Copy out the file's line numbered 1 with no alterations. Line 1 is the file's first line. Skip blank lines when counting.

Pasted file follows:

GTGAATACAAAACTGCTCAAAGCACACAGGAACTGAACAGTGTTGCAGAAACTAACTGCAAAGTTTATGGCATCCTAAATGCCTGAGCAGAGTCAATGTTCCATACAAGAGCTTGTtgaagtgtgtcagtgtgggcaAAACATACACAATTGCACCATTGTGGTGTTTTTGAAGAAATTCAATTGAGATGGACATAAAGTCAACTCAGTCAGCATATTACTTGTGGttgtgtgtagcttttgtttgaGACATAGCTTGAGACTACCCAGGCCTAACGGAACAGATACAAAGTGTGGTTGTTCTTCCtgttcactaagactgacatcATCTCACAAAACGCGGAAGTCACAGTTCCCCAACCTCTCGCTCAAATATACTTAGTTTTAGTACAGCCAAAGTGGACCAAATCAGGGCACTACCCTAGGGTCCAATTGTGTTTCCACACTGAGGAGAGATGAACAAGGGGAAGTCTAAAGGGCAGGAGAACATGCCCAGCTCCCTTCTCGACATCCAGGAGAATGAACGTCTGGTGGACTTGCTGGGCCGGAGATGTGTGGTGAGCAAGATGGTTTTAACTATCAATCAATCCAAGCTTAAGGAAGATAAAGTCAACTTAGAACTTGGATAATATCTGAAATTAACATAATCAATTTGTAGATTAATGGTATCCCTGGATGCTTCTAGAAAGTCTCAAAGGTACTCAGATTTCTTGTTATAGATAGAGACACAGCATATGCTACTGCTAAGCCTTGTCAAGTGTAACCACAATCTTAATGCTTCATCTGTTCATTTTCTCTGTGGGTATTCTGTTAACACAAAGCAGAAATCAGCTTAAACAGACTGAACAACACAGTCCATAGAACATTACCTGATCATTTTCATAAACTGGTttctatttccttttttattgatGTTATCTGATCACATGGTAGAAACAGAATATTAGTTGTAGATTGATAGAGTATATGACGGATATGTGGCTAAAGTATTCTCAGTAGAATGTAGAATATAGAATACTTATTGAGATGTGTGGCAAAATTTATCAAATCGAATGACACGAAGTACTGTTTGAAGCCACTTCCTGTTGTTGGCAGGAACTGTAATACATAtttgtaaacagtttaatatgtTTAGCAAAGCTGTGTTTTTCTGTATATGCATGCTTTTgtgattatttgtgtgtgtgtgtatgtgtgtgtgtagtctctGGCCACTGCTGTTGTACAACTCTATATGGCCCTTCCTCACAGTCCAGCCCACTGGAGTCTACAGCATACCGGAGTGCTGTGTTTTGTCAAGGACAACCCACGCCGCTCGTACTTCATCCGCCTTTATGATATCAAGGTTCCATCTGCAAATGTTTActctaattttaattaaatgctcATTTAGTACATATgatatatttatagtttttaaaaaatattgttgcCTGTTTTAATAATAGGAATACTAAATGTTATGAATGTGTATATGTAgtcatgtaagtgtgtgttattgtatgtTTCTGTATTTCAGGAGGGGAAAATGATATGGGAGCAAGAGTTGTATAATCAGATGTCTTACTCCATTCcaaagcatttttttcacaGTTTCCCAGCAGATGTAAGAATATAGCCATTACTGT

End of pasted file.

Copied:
GTGAATACAAAACTGCTCAAAGCACACAGGAACTGAACAGTGTTGCAGAAACTAACTGCAAAGTTTATGGCATCCTAAATGCCTGAGCAGAGTCAATGTTCCATACAAGAGCTTGTtgaagtgtgtcagtgtgggcaAAACATACACAATTGCACCATTGTGGTGTTTTTGAAGAAATTCAATTGAGATGGACATAAAGTCAACTCAGTCAGCATATTACTTGTGGttgtgtgtagcttttgtttgaGACATAGCTTGAGACTACCCAGGCCTAACGGAACAGATACAAAGTGTGGTTGTTCTTCCtgttcactaagactgacatcATCTCACAAAACGCGGAAGTCACAGTTCCCCAACCTCTCGCTCAAATATACTTAGTTTTAGTACAGCCAAAGTGGACCAAATCAGGGCACTACCCTAGGGTCCAATTGTGTTTCCACACTGAGGAGAGATGAACAAGGGGAAGTCTAAAGGGCAGGAGAACATGCCCAGCTCCCTTCTCGACATCCAGGAGAATGAACGTCTGGTGGACTTGCTGGGCCGGAGATGTGTGGTGAGCAAGATGGTTTTAACTATCAATCAATCCAAGCTTAAGGAAGATAAAGTCAACTTAGAACTTGGATAATATCTGAAATTAACATAATCAATTTGTAGATTAATGGTATCCCTGGATGCTTCTAGAAAGTCTCAAAGGTACTCAGATTTCTTGTTATAGATAGAGACACAGCATATGCTACTGCTAAGCCTTGTCAAGTGTAACCACAATCTTAATGCTTCATCTGTTCATTTTCTCTGTGGGTATTCTGTTAACACAAAGCAGAAATCAGCTTAAACAGACTGAACAACACAGTCCATAGAACATTACCTGATCATTTTCATAAACTGGTttctatttccttttttattgatGTTATCTGATCACATGGTAGAAACAGAATATTAGTTGTAGATTGATAGAGTATATGACGGATATGTGGCTAAAGTATTCTCAGTAGAATGTAGAATATAGAATACTTATTGAGATGTGTGGCAAAATTTATCAAATCGAATGACACGAAGTACTGTTTGAAGCCACTTCCTGTTGTTGGCAGGAACTGTAATACATAtttgtaaacagtttaatatgtTTAGCAAAGCTGTGTTTTTCTGTATATGCATGCTTTTgtgattatttgtgtgtgtgtgtatgtgtgtgtgtagtctctGGCCACTGCTGTTGTACAACTCTATATGGCCCTTCCTCACAGTCCAGCCCACTGGAGTCTACAGCATACCGGAGTGCTGTGTTTTGTCAAGGACAACCCACGCCGCTCGTACTTCATCCGCCTTTATGATATCAAGGTTCCATCTGCAAATGTTTActctaattttaattaaatgctcATTTAGTACATATgatatatttatagtttttaaaaaatattgttgcCTGTTTTAATAATAGGAATACTAAATGTTATGAATGTGTATATGTAgtcatgtaagtgtgtgttattgtatgtTTCTGTATTTCAGGAGGGGAAAATGATATGGGAGCAAGAGTTGTATAATCAGATGTCTTACTCCATTCcaaagcatttttttcacaGTTTCCCAGCAGATGTAAGAATATAGCCATTACTGT